“Our words — our lives — our pains — nothing! The taking of our lives — lives of a good shoemaker and a poor fish peddler — all!
“The moment that you think of belongs to us— that last agony is our triumph!”
On August 23, 1927, the case, which had begun at Plymouth, Massachusetts, where the Pilgrims had established the first permanent settlement of Europeans in New England, ended in the Charlestown Penitentiary near Bunker Hill, where the first major battle of the American Revolution had been fought. A few minutes after midnight, the lights of the prison flickered and grew dim as Nicola Sacco and Bartolomeo Vanzetti were killed in the electric chair.
When word was flashed to the country that Sacco and Vanzetti were dead, men and women who had congregated in every city in the desperate hope of a last-minute reprieve wept agonizingly in the streets. This is how the New York World described the scene in Union Square, where a great crowd had assembled:
The crowd responded with a giant sob. Women fainted in fifteen or twenty places. Others, too overcome, dropped to the curbs and buried their heads in their hands. Men leaned on one another’s shoulders and wept. There was a sudden movement in the street to the east of Union Square. Men began to run around aimlessly, tearing at their clothes and ripping their straw hats, and women ripped their dresses in anguish.
In France, a few hours after the execution, the famous novelist, Romain Rolland wrote: “I am not an American; but I love America. And I accuse of high treason against America the men who have soiled her with this judicial crime before the eyes of the world.”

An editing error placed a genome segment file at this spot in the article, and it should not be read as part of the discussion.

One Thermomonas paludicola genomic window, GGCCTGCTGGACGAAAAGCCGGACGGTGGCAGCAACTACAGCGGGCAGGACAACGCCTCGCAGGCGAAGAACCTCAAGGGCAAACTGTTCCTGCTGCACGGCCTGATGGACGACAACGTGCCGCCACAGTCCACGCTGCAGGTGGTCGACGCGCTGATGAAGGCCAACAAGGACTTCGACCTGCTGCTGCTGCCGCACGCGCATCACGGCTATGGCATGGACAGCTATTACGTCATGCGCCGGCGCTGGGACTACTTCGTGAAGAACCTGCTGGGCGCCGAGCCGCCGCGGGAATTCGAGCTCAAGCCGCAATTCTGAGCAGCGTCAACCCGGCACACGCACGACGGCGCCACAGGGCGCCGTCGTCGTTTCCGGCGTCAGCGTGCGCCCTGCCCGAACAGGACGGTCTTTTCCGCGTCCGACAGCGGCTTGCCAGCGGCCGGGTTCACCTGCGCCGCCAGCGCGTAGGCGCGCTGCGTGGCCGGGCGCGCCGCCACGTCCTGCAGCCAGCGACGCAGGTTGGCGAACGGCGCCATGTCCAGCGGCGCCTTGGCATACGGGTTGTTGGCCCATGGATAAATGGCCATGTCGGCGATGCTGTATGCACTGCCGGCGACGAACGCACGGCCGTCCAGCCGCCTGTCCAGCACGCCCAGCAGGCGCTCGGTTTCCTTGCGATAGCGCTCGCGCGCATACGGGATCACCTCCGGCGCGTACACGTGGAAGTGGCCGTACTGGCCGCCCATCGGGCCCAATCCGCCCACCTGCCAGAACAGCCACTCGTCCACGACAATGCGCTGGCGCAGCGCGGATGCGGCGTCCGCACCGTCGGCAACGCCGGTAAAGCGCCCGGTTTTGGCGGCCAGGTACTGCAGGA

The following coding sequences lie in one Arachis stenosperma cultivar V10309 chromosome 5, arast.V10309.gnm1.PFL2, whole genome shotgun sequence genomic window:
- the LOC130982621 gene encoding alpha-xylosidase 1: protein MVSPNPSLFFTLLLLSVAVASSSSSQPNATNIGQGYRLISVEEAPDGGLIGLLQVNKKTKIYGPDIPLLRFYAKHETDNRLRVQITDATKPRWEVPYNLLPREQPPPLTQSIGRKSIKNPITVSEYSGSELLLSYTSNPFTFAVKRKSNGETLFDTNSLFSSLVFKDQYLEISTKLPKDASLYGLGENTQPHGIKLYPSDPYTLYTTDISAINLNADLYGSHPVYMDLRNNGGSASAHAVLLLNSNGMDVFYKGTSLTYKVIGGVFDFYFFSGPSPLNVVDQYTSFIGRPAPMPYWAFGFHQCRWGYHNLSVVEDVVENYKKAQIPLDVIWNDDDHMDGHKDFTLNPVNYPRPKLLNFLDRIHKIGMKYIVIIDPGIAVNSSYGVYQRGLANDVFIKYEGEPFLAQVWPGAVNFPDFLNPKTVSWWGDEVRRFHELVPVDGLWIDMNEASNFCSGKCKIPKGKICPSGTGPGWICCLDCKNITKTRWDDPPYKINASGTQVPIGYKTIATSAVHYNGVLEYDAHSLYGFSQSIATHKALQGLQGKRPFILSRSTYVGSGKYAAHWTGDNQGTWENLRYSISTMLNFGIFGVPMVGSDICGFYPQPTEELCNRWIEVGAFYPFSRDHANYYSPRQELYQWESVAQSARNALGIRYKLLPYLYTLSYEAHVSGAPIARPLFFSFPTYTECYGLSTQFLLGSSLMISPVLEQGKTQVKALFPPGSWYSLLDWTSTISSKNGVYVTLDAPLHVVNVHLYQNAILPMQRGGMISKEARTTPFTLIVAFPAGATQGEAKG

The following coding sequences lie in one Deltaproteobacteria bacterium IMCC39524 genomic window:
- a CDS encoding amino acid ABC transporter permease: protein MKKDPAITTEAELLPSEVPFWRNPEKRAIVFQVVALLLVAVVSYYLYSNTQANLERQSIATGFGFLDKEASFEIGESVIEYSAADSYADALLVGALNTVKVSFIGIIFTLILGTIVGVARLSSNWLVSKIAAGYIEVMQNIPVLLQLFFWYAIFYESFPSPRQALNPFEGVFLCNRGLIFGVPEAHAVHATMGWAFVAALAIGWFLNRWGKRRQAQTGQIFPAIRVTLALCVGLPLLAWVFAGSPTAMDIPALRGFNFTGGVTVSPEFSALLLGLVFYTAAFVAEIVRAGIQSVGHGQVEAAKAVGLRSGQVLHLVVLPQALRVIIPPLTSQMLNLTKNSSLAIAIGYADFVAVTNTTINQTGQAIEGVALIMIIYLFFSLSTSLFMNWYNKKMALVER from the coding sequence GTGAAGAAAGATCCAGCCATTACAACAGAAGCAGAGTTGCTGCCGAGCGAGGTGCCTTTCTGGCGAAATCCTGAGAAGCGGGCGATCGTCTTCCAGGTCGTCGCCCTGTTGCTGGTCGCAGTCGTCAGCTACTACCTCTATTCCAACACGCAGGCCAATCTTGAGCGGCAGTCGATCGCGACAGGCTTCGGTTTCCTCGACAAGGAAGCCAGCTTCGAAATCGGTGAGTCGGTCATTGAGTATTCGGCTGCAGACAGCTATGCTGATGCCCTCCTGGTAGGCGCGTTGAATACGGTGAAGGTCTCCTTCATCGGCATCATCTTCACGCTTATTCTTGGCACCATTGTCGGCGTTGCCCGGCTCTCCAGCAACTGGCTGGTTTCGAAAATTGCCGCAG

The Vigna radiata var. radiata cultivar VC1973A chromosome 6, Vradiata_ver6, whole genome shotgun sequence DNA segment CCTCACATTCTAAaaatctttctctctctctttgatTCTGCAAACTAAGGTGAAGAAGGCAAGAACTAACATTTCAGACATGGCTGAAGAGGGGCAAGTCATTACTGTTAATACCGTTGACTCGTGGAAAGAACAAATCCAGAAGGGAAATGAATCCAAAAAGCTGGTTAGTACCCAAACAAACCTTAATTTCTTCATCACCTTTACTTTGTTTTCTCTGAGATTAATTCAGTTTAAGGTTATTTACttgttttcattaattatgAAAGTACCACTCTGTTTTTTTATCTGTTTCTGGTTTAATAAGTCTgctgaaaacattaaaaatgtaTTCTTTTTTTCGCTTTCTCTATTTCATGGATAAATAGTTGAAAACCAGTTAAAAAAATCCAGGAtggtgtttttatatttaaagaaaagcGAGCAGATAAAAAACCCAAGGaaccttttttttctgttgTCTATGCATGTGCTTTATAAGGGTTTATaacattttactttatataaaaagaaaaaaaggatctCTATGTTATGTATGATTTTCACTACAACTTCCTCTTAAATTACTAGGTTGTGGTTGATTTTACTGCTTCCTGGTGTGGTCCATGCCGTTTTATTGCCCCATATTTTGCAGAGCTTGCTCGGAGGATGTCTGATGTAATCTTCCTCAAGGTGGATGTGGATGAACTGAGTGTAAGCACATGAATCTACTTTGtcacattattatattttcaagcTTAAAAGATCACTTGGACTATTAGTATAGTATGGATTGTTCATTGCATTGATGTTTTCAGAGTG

On August 27, 1927, four days later, the Boston Herald editorialized:
Let us get back to business and the ordinary concerns of life, in the confident belief that the agencies of law have performed their duties with fairness as well as justice . . . Now let us go forward to the responsibilities of the common day with a renewed determination to maintain our present form of government, and our existing social order.
The Herald editorial was headed: “Back to Normalcy.”
1. Despite the eagerness of the authorities to pin both crimes on the same “gang,” Sacco had a foolproof alibi to prevent his being charged with the Bridgewater crime; he had been working at his job at the 3K-shoe factory in Stoughton at the time the attempted hold-up occurred . . .
2. In the summer of 1928, the ex-convict Frank Silva admitted in a sworn confession that he and several other gunmen had staged the Bridgewater hold- up. Silva’s confession was published, along with corroborative evidence, in the October 31, 1928 issue of the magazine, Outlook and Independent.
3. The Advisory Committee was composed of A. Lawrence Lowell, President of Harvard University; Samuel W. Stratton, President of the Massachusetts Institute of Technology; and Robert Grant, a retired probate judge. The proceedings of the Committee, which was commonly known as the Lowell Committee, were dominated throughout by the wealthy, autocratic Harvard President. “He was,” write Joughin and Morgan in The Legacy of Sacco and Vanzetti “widely regarded as a perfect specimen of the New England snob, dominated by the sense of noblesse oblige . . .” One of his “private prejudices,” add these authors, “a dislike of Jews— is in the process of being supported as the passage of years releases collections of private documents.” Joughin and Morgan imply that this particular prejudice may have influenced Lowell in his consideration of Professor Frankfurter’s findings. In any case, Lowell, like other members of his set, felt nothing but bitter hostility toward Sacco and Vanzetti, and saw to it that the proceedings of the Committee were prejudiced against them from beginning to end.